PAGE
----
When it became clear that shelter-in-place policies would be necessary to flatten the curve of covid-19, many observers were concerned that such action could cause more harm than the virus ever would. The notion that "deaths of despair" would occur took hold though the contention was not based on any evidence.
Now there are several areas around the world where actual data is beginning to emerge. Recent data suggest that in Japan suicide rates during the lockdown declined, and in British Columbia, Canada, suicide rates were either down or are stable from prior years. This week, findings by a team of scientists that I lead from Harvard Medical School and Yale Medical School were published on the preprint server medrxiv which showed that suicide rates during the lengthy stay-at-home advisory in Massachusetts from March through May, 2020 did not change from past years nor did they deviate from 2020 projections.
This goes against assumptions that many people made without evidence. While the pandemic is likely to be a psychological stressor, increases in anxiety, depression, and even suicidal thoughts do not necessarily mean suicide deaths will increase. It may still be that suicides go up in the future as the pandemic drags on. But it appears unlikely that the lockdowns themselves cause these deaths. Rather, economic woes and uncertainties may in fact drive suicides. Ironically, places that shutdown the longest and controlled the virus the best, may have faster economic recoveries which could lead to fewer suicides. But that data is not yet available and so this is only conjecture.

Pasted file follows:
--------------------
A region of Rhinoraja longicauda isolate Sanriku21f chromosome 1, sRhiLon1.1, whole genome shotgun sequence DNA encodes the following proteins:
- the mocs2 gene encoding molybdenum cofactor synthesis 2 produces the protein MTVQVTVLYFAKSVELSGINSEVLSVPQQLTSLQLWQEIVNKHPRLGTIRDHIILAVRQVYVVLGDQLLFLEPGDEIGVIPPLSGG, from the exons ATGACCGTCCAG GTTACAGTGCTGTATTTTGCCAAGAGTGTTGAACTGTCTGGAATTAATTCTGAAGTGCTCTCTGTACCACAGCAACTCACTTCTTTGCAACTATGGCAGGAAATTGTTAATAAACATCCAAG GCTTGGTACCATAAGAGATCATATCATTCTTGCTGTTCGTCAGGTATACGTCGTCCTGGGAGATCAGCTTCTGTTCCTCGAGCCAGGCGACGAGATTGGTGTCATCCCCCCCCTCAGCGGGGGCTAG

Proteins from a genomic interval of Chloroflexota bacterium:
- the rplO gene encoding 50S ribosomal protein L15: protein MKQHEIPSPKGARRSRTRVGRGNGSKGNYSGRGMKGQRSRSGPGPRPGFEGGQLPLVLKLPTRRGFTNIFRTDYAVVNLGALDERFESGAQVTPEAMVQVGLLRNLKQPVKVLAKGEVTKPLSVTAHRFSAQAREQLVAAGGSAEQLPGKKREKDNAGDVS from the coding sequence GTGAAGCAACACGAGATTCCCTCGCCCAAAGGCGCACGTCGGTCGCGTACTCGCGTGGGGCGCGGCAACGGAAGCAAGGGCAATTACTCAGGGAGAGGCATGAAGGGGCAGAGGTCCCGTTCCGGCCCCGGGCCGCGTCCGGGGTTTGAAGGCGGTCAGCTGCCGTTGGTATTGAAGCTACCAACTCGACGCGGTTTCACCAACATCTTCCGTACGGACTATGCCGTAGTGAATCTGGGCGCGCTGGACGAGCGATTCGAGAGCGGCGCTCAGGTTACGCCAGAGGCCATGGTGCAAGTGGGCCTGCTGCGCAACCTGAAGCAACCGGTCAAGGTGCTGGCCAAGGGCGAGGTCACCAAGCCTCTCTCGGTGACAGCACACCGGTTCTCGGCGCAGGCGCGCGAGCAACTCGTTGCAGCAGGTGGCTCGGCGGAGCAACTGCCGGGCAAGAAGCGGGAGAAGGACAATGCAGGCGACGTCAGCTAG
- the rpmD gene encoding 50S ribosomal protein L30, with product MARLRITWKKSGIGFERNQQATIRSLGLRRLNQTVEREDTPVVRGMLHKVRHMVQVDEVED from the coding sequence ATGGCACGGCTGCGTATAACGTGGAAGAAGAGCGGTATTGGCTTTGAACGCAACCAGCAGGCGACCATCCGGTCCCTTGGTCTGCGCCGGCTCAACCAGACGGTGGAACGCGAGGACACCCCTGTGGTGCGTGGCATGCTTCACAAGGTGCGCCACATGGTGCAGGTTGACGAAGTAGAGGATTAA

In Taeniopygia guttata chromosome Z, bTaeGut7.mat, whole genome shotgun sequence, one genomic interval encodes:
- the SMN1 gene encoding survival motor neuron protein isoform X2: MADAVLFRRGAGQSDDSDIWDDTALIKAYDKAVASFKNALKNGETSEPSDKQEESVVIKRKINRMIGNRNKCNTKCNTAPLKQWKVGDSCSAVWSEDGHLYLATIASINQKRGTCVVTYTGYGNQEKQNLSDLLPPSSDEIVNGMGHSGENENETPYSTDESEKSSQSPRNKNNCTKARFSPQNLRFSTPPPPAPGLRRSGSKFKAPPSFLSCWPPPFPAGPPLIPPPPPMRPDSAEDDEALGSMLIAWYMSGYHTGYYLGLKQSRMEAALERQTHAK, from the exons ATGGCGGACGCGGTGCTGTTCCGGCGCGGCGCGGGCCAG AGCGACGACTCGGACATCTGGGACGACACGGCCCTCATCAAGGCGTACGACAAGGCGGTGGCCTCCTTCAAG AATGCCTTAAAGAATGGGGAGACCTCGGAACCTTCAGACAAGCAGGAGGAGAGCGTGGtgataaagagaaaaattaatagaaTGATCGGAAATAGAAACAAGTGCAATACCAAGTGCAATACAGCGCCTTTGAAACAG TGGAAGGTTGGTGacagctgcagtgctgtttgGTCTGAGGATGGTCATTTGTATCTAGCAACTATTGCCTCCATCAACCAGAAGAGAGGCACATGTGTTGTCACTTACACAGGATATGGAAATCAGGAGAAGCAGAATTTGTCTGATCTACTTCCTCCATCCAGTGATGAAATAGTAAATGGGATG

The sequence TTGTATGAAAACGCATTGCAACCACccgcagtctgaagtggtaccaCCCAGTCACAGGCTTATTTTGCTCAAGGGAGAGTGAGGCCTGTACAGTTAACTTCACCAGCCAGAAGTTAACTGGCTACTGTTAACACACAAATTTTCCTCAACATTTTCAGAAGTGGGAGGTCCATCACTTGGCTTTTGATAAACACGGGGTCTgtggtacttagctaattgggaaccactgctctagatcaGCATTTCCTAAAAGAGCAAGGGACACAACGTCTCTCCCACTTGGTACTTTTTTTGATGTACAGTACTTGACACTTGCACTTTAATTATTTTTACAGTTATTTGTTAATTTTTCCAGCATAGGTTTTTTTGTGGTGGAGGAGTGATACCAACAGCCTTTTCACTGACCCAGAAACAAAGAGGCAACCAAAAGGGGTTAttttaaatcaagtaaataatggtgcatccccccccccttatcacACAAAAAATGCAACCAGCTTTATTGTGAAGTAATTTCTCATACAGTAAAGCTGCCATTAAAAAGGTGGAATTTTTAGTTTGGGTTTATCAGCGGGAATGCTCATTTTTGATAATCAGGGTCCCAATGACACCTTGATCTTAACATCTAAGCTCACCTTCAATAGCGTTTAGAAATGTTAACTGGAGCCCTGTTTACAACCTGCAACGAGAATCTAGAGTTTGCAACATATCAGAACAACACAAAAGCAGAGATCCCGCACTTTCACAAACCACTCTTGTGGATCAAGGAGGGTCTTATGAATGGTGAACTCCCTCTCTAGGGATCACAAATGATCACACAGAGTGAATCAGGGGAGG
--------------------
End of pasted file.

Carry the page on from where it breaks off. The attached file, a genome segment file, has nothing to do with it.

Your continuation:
For now we can say that shelter-in-place policies are not likely to themselves cause an increase in suicide deaths, despite invented claims to the contrary made by President Trump and those who appear to be willing to say anything, regardless of any basis in fact, to convince Americans that the virus itself is not the serious threat that we know it to be.
In a stunning revelation, there is a credible media report that Department of Health and Human Services (HHS) Secretary Alex Azar has expended serious effort over the last several weeks trying to have Stephen Hahn, the commissioner of the Food and Drug Administration (FDA), removed from his post.
Allies within HHS say that Azar has repeatedly discussed a White House-directed removal as Hahn, and even floated names of potential replacements. The boiling point appears to be the disconnect between the FDA's mandated safety guidelines for any vaccine development and HHS's desire to keep President Trump's promise of a vaccine by election day.
After a long and divisive process, the FDA was finally able to publish its desired guidelines, which were hailed by many members of the the scientific community (note: Brief19's editor-in-chief signed a letter written to the FDA in support of the now-established longer period of safety data before a vaccine is authorized) but this comes on the tail of months of infighting over Emergency Use Authorizations (EUAs) for various possible treatments for covid-19 (of varying quality), coronavirus testing standards, and even fundamental regulatory authority. Confounding this were moves and retractions largely seen as political in nature from both the FDA and HHS, creating what many fear to be an unbridgeable divide between the two organizations on vaccines and other crucial issues. Politico.